Vampire films have gone out of style. The concept of a creature with fangs sucking the blood out of people’s necks while being killed by garlic and sunlight is so absurd that they have primarily been used in comedy recently, as seen in films like Hotel Transylvania and What We Do In the Shadows. However, the newest Netflix original dares to bring serious vampires back with Day Shift, an action comedy about a blue-collar pool cleaner named Bud Jablonski (Jamie Foxx) working to provide for his family the only way he knows how: by killing vampires and selling their teeth.

Day Shift is a strangely entertaining vampire movie that may not be a good film in the traditional sense but offers quite a viewing experience on its own. The screenplay, written by Tyler Tice and Shay Hatten, does an excellent job of establishing the character of Bud, showing him as a well-meaning father working hard to provide for his daughter. However, he needs $10,000 in less than a week, or his family will move to Florida to save money. This sets up strong emotional stakes and a ticking clock for Bud to make money — no matter the cost.

This film is helmed by J.J. Perry, who has spent decades working in Hollywood as a stuntman, making this his directorial debut. This is a similar step taken by John Wick director Chad Stahelski, and they both use their background to create some excellent action sequences. This movie has a fair share of fights and chases, and at times, it feels like there should have been more of them, if only because the film is never as entertaining as it probably could have been. The concept of hunting vampires is excellent, but the movie never sees that through to its full potential.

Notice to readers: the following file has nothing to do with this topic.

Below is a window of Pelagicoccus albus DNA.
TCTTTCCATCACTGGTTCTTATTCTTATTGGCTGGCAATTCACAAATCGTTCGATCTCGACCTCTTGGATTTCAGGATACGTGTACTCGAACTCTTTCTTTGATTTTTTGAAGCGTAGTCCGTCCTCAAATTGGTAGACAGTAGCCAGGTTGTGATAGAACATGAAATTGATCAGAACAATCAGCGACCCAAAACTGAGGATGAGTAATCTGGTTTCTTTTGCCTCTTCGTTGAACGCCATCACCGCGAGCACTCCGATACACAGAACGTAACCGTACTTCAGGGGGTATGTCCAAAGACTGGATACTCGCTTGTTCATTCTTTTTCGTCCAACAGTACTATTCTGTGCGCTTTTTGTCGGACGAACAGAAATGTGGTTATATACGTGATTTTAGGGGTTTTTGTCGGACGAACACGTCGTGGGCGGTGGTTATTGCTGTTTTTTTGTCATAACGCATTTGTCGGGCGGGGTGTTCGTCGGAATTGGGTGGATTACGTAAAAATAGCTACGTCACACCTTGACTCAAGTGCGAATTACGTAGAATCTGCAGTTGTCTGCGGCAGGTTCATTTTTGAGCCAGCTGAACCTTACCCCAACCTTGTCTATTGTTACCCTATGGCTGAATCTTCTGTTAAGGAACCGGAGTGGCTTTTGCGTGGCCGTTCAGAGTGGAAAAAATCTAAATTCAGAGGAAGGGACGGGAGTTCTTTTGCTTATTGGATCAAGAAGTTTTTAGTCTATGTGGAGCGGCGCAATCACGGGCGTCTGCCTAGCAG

At the center of Day Shift are Bud and Seth (Dave Franco), a mismatched duo where Bud is a badass vampire hunter and Seth is a by-the-numbers accountant forced into the field. The juxtaposition of a hardcore action hero and a desk jockey is cliché buddy cop territory. Still, it’s a formula that works because of how funny it is to see these personalities clash. Foxx and Franco play off each other very well, and they have great chemistry, screen presence, and star power. They don’t have the makings of an iconic duo like Lee and Carter in Rush Hour, but the film takes their relationship into unexpected places.

This is a prime throwback movie. Everything about Day Shift feels like it was made in the early 2000s, with a tone similar to Blade and Underworld. There’s a comedic spin on everything, but this movie revels in the absurdity of its action sequences, which require a suspension of disbelief. While the film offers the more current drone shots seen in movies like Ambulance and The Gray Man, everything feels like a product of days gone by and offers more entertainment value than I’m willing to admit. It’s a movie that’s very easy to hate, but one that you secretly enjoy.

Regarding actual issues, the villain, Audrey San Fernando (Karla Souza), is extremely weak and forgettable. Her motivations are established, but there is nothing to put her above generic action movie villain territory. Furthermore, Heather (Natasha Liu Bordizzo) gets a significant role in the final act that doesn’t feel earned due to a lack of screentime before it. It feels as if she appeared in a few deleted scenes, as her involvement in the plot is sudden and strange. There are moments where the dialogue can be terrible, and the writing is never strong enough to make this better than the average Netflix original.

However even with that in mind, Day Shift remains a lot of fun. The characters are generally established and there are a few humorous moments. While the movie can sometimes feel like it loses sight of Bud’s financial goal to go down a more conventional story route, it’s never dull. Every once in a while, it’s nice to sit back and enjoy a good ol’ guilty pleasure, and you’re going to find that with all the blood, guts, and body parts this movie has to offer — maybe even more than you’re willing to admit.

SCORE: 6/10

As ComingSoon’s review policy explains, a score of 6 equates to “Decent.” It fails to reach its full potential and is a run-of-the-mill experience.


Disclosure: The critic received a press screener for ComingSoon’s Day Shift review.



Source link